For the past four months, nurses at the University of Vermont Medical Center have been in a constant back-and-forth with hospital administrators over new contracts.
The nurses’ union, the Vermont Federation of Nurses and Healthcare Professionals, represents around 1,800 nurses and other medical staff that work at UVMMC. The union has asked for a 28 percent salary increase over the next three years and an end to “chronic understaffing” inside UVMMC.
Nurses rallied with Vermont Sen. Bernie Sanders May 12.
Snell said the event was meant to be fun for nurses and to show the UVMMC administration that the nurses will not tolerate the issues they see from the inside, Union Vice President Deb Snell said.
The union has consistently pointed to chronic understaffing and low wages as initial issues that need to be fixed, she said.
At the rally, Sanders spoke to express his solidarity with the nurses.
“I am here today to tell you that I stand with you … and to make sure the nurses in this state and across this country receive the wages and benefits they are entitled to,” he said.
At the time of the rally, the union had hoped to conclude negotiations by June 1, however as the nurses’ deadline drew closer, it was clear that UVMMC was not going to follow through on the nurses demands.
At the June 1 community meeting held just outside UVMMC, union lead negotiator Julie MacMillan announced that no deal had been reached, despite numerous negotiation session.
The union also announced the submission of 20 unfair labor complaints against UVMMC to the National Labor Relations Board. The complaints to be heard by the NLRB include refusal to bargain, bad faith bargaining and coercive surveillance acts, according to initial filing documents.
After repeated failed negotiation sessions, the union held a vote to strike June 12. Nearly 73 percent of the union turned out for the vote, and 94 percent voted in favor of a strike, MacMillan said at a June 13 press conference.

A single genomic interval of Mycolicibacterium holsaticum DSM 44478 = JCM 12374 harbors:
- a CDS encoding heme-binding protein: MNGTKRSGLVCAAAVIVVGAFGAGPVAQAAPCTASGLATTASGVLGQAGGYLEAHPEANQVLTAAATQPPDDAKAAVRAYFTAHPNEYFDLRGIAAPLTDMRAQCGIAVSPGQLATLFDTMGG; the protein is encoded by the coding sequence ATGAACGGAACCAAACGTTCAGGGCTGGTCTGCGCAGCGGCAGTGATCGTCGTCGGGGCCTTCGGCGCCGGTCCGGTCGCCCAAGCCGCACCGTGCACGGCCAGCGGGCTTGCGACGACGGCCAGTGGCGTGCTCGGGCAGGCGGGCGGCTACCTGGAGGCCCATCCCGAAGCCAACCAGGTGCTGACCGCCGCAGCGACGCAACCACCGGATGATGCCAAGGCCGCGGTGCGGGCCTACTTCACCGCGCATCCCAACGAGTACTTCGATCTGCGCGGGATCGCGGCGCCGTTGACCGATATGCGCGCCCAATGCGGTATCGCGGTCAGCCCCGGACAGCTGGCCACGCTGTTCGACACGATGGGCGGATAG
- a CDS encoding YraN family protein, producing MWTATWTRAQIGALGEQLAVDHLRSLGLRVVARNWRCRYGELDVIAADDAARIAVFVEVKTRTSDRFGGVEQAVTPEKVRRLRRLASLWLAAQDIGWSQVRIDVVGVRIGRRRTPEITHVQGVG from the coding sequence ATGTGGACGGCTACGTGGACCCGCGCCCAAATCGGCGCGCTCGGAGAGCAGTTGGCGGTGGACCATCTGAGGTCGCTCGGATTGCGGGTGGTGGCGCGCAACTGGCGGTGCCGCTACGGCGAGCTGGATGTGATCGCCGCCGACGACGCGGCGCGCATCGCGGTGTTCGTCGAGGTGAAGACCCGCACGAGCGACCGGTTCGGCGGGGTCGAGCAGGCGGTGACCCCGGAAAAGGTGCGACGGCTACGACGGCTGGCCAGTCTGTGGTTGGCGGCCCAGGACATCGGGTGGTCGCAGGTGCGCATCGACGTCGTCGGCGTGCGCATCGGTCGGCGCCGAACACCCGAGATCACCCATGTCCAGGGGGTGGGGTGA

At the time UVMMC, saw the threat of a strike as very serious, said UVMMC spokesperson Michael Carrese.
The medical center was confident that if all parties stayed at the table and used a mediator progress would be made, he said.
MacMillan pointed to nurses within the UVM Health Network just across the lake in Plattsburgh, New York as a reference point for higher wages. The nurses at Champlain Valley Physicians Hospital make at least $2 more an hour, MacMillan said.
Carrese described the UVM Health Network as being a loose affiliation.
“We are not one organization, so each one of those hospitals, including the one in Plattsburgh, is its own independent entity with its own board of directors and leadership and they make their own decisions,” he said. “There is no common contract and salary across the network.”
A strike could not and would not come until after the July 9 expiration date on the nurses’ contracts.
Initially, the last scheduled day for negotiations was June 28, and the nurses marked what was thought to be their last negotiation session with a “Honk and Wave” rally outside the medical center on Colchester Ave.
Nearly 200 people lined the sidewalk across from the medical center.Although no contract was reached, both sides agreed to continue negotiations, according to a June 28 press release.
Just two days later, June 30, a member of the nurses’ bargaining committee, Stephanie Lusk, posted on Facebook that the union would be issuing a strike notice to UVMMC, according to the post.
The nurses officially delivered a 10-day notice of a strike to UVMMC administrations July 2, according to a July 11 press release.
As the end date of July 9 passed, the nurses and their supporters staged a two day strike, bringing hundred temporary nurses. Negotiations did not resume until July 24, according to a July 25 press release.
In August the nurses called on the Green Mountain Care Board to delay approving the UVMMC budget until a new contract could be ratified between nurses and the medical center, according to an Aug. 15 press release.
The nurses and their supporters staged a picket and rally outside Burlington City Hall where budget hearings were held to raise awareness of the pay inequities inside UVMMC, Snell said.
The nurses have worked for nearly two months without a contract and negotiations are ongoing. UVMMC administrators put forth an offer Aug. 18 to the nurses that would raise wages by 15 percent, but that is not enough snell said.
”It’s not enough to get nurses here and keep nurses here,” Snell said. “We had an all member meeting on sunday and our members spoke loudly and clearly that they want to continue to fight.”